“I was telling you, I believe, that I requested Nelson to become master of the Sunday School. After some little hesitation, he declined my offer, under the plea that he could not give constant and regular attendance ; though he was willing to attend occasionally, and render what assistance he could. So it was arranged that the old, master should still remain ; and I afterwards discoverd that an unwillingness to deprive him of the little emolument, was Nelson's real reason for declining my offer. As the Sunday School is nearly three-quarters of a mile from my house, in a direction beyond Nelson's, along the Beech Walk, as we call it, it frequently happened that we joined in company as we went to and fro. We generally talked over such subjects as had reference to the School, or to the state of religion in general : and, amongst other topics, that on which you and I are conversing,—the authority of Christian ministers. I remember it was on the following occasion that the subject was started between us. I thought that I had observed one Sunday, that he was making the boys of his class, (our School professes to be on the Bell System,) that he was, I say, making his boys read the nineteenth and some other of the Thirty-nine Articles relating to the ministerial office : and that afterwards he was explaining and illustrating them, after his usual manner, by referring them to suitable parts of Scripture. On our walk homewards, I enquired if I was right in my conjecture. He said, Yes: and that, in the present state of things, he could not help thinking it quite a duty to direct the minds of young persons to such subjects. And on this and many subsequent occasions, he set forth his opinions on the matter, which I will state to you, as far as I can remember, in his own words.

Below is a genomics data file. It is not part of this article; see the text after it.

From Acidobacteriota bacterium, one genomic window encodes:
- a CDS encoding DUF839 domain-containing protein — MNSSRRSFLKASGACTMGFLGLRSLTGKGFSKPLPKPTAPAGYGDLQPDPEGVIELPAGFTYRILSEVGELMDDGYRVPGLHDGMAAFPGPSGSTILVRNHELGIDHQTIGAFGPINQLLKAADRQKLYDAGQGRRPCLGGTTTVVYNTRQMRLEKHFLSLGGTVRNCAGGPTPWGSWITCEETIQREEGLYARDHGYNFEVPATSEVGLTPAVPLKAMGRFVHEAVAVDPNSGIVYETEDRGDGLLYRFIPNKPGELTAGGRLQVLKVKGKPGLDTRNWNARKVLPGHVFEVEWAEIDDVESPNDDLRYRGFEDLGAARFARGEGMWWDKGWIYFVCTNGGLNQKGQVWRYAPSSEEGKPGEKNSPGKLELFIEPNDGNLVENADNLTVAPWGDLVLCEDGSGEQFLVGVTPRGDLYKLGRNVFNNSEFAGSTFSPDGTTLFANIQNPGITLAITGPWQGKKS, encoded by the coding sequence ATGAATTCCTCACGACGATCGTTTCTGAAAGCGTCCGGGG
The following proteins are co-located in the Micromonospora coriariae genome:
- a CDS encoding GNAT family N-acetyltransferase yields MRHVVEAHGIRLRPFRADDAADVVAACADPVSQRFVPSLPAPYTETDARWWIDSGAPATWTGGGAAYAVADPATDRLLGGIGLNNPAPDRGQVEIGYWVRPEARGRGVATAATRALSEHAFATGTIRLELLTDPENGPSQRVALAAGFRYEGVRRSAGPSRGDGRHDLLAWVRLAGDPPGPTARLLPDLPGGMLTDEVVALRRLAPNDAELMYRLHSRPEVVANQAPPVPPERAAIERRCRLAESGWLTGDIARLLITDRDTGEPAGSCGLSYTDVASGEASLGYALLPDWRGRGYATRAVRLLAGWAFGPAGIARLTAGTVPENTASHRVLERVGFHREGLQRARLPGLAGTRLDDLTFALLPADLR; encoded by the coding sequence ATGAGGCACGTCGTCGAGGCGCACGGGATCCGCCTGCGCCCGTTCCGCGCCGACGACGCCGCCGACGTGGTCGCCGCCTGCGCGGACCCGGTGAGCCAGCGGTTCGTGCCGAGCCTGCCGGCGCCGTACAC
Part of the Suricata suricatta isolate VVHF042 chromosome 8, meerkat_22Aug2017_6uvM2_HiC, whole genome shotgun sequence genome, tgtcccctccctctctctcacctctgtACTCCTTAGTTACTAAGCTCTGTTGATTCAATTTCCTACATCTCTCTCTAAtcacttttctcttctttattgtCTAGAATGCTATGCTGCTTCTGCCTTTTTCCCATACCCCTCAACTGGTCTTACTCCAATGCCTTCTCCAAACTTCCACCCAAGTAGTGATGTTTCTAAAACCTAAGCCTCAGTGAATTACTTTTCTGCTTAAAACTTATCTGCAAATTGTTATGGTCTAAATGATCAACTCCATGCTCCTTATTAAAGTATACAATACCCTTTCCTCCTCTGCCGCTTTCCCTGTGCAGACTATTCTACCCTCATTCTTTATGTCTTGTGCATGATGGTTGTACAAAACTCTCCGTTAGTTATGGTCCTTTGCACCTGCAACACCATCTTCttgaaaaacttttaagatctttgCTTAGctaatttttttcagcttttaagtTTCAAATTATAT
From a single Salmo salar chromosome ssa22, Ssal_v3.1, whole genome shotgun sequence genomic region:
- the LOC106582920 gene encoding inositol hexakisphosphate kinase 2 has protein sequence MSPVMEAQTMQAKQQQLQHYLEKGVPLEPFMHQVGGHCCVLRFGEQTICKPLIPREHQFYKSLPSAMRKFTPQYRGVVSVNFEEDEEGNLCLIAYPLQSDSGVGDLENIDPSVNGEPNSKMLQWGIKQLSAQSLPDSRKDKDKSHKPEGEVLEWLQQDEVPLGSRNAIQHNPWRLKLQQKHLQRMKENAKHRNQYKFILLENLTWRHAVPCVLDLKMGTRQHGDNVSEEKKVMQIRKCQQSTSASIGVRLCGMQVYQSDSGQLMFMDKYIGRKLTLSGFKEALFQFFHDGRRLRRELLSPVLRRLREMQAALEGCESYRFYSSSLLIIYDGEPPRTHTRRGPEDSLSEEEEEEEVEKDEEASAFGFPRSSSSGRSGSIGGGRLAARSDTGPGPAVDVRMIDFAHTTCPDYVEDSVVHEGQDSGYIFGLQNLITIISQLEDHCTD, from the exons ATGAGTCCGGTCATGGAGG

“My good mother,” he said, “ not long before her death, which happened about half-a-year before I came to live here, said to me very earnestly one day, as I was sitting by her bed side,— My dear Richard, observe my words: never dare to trifle with God AlMIGHTY. By this I understood her to mean, that in all religious actions we ought to be very awful, and to seek nothing but what · is right and true. And I knew that she had always disapproved of peoples' saying, as they commonly do, that it little matters what a man's religion is, if he is but sincere;' and that one opinion or one place of worship is as good as another.' To say, or think, or act so, she used to call • Trifling with God's truth: and do you not think, sir, (addressing himself to me, that she was right?"

“ Indeed I do,” said I.

“ And,” he said, “ I was much confirmed in these opinions by constantly reading a very wise, and, as I may say to you, precious

chance when I was going to see my father in the infirmary. It is called a Selection from Bishop Wilson's Works, and there are many places in it which shew what his opinions were on this subject; and I suppose, sir, there can be no doubt that Bishop Wilson was a man of extraordinary judgment and piety.”

“ He has ever been considered so," I answered.

“ I could not think much of any one's judgment or piety either, who should say otherwise,” he replied ; " and what Bishop Wilson says, is this, or to this effect :—That 'to reject the government of Bishops, is to reject an ordinance of God.'*

That “our salvation depends, under God, upon the ministry of those whom JESUS CHRIST and the Holy Ghost have appointed to reconcile men to God.”+

That “the personal failings of ministers do not make void their commission.” . ,

That “ if the Unity of the Church is once made a light matter, and he who is the centre of Unity, and in CHRIST's stead, shall i s * Sacr. Priy.. + Serm. 38. • Ibid.